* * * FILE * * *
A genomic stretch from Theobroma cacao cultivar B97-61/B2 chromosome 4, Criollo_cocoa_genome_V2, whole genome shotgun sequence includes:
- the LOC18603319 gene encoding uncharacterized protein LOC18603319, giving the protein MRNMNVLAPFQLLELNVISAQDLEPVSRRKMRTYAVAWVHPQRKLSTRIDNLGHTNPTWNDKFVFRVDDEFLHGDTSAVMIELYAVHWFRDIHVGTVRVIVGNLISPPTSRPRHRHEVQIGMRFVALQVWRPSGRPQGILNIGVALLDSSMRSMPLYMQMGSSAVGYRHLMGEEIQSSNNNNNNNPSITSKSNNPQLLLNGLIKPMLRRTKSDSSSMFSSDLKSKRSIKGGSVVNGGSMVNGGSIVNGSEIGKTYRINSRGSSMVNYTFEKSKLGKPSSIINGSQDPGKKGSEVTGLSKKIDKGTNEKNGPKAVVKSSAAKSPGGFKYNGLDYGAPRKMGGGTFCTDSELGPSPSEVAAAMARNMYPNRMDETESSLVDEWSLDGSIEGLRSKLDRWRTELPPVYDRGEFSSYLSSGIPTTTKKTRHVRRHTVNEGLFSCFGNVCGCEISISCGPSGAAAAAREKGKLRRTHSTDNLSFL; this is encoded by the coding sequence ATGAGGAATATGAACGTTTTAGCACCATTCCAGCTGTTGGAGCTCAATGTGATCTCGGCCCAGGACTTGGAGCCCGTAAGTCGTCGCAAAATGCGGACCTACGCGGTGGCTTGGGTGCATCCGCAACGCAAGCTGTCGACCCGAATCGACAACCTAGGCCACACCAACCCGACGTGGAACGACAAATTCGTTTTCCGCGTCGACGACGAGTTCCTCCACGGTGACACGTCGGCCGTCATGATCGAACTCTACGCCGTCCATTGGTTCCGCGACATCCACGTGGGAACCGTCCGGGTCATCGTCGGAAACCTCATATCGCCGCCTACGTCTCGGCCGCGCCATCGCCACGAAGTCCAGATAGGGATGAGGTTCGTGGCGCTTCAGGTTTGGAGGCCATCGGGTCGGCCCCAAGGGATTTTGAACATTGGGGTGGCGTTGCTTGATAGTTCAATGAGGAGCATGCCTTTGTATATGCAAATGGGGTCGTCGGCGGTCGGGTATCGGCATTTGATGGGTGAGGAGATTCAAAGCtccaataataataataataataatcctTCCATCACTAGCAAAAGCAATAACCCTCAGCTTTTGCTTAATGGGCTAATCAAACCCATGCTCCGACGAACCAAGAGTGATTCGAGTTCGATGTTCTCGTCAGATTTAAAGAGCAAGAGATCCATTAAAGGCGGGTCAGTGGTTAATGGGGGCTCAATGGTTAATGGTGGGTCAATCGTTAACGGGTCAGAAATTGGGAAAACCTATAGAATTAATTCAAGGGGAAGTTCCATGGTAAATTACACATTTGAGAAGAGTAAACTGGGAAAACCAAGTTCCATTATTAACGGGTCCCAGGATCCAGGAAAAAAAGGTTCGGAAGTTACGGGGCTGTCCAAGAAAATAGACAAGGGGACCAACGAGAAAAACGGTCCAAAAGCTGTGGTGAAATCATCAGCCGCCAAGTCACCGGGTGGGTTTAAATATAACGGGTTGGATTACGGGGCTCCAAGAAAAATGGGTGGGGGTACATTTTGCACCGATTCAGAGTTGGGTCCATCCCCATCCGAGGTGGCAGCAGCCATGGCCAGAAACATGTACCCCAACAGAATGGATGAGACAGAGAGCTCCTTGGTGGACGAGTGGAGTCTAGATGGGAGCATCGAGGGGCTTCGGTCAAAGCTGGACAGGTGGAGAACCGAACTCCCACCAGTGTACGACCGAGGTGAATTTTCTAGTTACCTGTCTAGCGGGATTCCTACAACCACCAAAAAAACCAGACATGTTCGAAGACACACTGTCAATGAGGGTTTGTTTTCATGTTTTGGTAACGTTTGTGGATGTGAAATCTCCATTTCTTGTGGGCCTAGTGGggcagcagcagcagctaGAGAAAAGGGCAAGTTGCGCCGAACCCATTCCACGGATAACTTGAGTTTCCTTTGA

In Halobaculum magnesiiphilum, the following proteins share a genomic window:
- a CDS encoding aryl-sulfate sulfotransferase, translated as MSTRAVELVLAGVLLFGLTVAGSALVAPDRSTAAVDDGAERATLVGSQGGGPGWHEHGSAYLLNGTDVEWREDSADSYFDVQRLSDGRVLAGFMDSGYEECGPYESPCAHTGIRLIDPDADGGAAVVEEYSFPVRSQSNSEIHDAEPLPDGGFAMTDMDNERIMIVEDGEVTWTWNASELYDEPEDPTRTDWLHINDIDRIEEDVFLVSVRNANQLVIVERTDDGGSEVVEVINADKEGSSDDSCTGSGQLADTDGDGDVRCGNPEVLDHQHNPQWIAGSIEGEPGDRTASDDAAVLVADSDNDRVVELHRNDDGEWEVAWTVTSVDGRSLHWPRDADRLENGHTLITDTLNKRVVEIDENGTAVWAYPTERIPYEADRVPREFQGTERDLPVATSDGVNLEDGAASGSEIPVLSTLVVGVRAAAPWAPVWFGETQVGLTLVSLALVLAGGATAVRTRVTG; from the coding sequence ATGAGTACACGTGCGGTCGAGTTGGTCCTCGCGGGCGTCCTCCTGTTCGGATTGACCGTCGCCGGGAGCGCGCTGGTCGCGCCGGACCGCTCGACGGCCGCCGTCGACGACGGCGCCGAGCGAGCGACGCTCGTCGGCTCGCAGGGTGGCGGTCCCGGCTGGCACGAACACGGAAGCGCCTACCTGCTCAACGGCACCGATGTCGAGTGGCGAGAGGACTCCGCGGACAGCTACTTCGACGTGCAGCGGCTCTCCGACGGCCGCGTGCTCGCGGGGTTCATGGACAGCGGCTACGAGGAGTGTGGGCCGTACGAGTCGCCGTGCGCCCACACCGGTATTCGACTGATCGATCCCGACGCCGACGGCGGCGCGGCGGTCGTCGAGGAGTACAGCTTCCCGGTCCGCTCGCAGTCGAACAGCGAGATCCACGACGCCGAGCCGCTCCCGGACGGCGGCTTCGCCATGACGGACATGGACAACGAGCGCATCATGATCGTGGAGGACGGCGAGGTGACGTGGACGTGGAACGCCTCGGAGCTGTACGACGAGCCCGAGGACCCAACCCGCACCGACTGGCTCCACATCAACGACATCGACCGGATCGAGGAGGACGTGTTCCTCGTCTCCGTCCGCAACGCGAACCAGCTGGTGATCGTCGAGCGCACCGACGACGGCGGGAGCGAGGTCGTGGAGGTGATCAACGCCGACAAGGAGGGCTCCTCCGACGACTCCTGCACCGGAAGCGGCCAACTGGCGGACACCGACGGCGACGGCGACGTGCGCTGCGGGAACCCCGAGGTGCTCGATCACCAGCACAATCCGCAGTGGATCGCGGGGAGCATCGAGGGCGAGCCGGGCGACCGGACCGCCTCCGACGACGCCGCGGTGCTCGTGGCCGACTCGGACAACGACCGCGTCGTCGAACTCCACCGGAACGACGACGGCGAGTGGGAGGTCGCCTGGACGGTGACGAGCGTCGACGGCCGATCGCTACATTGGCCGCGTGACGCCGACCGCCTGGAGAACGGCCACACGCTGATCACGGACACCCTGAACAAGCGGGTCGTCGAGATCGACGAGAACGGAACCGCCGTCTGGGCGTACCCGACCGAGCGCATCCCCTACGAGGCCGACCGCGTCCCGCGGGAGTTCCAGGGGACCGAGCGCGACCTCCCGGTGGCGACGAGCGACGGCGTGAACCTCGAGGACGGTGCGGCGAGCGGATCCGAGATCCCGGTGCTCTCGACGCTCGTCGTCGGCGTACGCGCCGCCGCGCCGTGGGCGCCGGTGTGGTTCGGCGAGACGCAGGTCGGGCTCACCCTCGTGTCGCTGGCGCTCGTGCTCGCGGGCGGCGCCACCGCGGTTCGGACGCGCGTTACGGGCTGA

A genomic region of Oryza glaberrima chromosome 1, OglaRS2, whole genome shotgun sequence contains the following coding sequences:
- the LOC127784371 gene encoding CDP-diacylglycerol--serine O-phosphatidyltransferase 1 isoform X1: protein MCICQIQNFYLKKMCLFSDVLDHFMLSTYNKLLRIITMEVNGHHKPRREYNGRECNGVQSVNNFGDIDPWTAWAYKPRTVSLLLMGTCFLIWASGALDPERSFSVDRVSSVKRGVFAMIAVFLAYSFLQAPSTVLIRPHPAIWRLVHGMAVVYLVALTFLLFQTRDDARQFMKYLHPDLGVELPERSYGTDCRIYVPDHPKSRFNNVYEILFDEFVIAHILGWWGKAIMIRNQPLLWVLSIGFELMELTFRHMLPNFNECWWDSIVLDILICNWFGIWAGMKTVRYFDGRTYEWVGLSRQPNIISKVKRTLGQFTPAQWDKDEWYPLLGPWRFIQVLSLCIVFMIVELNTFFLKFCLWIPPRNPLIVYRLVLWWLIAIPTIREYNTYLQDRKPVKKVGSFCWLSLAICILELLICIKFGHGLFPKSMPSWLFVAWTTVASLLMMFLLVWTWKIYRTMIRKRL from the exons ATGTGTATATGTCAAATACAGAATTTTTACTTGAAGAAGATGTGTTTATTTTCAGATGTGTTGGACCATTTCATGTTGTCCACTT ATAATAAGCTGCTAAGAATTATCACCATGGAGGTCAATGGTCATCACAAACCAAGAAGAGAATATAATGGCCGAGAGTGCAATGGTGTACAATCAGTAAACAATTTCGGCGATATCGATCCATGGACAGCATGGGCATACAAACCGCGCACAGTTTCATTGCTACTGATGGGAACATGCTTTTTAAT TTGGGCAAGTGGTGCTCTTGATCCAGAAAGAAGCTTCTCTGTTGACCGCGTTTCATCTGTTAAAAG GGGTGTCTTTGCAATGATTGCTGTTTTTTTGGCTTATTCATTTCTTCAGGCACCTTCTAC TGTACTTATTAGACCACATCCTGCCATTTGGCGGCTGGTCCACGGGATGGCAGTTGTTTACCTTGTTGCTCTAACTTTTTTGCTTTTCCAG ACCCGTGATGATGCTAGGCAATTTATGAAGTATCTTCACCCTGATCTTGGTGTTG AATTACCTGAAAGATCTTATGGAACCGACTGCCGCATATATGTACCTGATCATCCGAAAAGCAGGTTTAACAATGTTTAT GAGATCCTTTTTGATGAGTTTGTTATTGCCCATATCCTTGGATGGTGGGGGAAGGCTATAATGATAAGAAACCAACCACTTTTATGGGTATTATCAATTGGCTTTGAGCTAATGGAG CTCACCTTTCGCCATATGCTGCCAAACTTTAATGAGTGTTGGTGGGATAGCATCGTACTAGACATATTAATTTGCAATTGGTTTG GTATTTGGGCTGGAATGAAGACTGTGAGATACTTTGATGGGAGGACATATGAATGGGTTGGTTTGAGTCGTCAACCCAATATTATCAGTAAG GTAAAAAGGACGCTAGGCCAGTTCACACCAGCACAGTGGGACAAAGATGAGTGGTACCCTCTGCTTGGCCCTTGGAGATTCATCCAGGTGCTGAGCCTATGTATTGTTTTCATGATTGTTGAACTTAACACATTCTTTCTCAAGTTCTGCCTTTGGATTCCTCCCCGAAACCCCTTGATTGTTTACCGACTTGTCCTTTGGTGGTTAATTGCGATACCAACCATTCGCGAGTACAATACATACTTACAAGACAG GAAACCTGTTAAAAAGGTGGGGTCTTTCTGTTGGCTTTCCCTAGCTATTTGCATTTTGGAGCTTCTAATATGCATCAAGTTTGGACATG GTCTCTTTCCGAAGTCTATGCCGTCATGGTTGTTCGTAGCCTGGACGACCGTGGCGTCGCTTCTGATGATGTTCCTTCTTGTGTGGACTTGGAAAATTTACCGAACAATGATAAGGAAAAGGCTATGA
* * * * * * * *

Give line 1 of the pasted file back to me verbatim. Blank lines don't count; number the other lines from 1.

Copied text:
A genomic stretch from Theobroma cacao cultivar B97-61/B2 chromosome 4, Criollo_cocoa_genome_V2, whole genome shotgun sequence includes: